West Nile virus is suspected in the deaths of an 81-year-old man on Long Island and a 65-year-old man in Michigan, health officials said.
If confirmed, the two cases would bring the number of deaths from the disease this year to 18.
So far this year, more than 370 human cases of West Nile have been confirmed in the country's worst out break since the virus first appeared here in 1999. Seven people died in New York that year, and the virus has since spread throughout the East and Midwest.
Officials in Louisiana, the hardest hit state with 171 case and 8 deaths this year, expressed hope Friday that new cases there were tapering off. The 24 new human cases it reported this week is less than half the increase of the week before.
"We may be beginning the end," state Health and Hospitals Secretary David Hood said. But he emphasized, "We still need to keep doing all the things we've done for the last two months."
People have been diagnosed with West Nile in 20 states and the District of Columbia, but nearly 80 percent of the cases this year are in three states: Louisiana, Mississippi and Texas.
The Federal Emergency Management Agency on Friday denied requests from Mississippi and Louisiana to fight the virus, saying assistance was best left to health agencies such as the Centers for Disease Control and Prevention, which has given Louisiana $3.4 million and other help.
Sen. John Breaux, D-La., said he was deeply disturbed by the decision, and noted that FEMA had given New York and New Jersey disaster money during the 1999 outbreak.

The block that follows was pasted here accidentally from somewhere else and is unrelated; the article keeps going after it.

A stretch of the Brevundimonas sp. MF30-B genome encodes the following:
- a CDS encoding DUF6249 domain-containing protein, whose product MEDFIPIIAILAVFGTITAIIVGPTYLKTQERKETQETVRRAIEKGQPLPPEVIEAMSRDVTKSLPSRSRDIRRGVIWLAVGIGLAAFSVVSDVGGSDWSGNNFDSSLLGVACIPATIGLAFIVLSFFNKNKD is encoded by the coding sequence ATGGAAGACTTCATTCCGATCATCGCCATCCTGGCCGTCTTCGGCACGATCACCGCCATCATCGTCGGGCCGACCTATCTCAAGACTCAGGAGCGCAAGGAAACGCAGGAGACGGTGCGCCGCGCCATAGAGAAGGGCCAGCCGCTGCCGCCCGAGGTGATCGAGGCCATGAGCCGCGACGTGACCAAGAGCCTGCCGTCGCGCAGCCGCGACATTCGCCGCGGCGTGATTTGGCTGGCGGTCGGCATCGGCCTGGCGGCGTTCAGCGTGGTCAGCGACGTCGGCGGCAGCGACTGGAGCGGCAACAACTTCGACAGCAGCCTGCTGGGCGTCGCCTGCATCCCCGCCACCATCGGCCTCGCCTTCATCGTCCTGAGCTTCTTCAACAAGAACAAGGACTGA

"Louisiana is ground zero of this epidemic and we have an emergency on our hands, whether FEMA wants to admit it or not," Breaux said.
In New York, preliminary blood tests indicated that an 81-year-old man from Melville died of the virus on Monday, Suffolk County Health Department spokeswoman Mildred Dinda, said Friday. She said the man had been ill for about 12 days with symptoms consistent with the virus, including muscle pain, a rash and fever.
The Michigan victim died Tuesday after becoming ill about a week ago, and a test indicating that he probably was infected with the mosquito-borne virus was given after his death, according to David R. Johnson, the chief medical executive for the Michigan Department of Community Health.
Most people bitten by an infected mosquito never get sick, and most of the rest see only flu-like symptoms. A small percentage of people contract encephalitis, a potentially fatal infection of the brain.
The virus is most dangerous for children, the elderly and people with weak immune systems.
The Illinois Department of Public Health announced 16 newly confirmed cases of West Nile virus on Friday, bringing the state's total to 42. Rosemary Seaman, who had a rash before feeling ill, recommended prompt medical attention if anyone experiences an unusual rash.
"I got a rash first, and then I got sick," said Seaman. "So if you break out in a rash definitely go see a doctor and see what's wrong because you don't want it to get worse. You want to catch it before it catches you."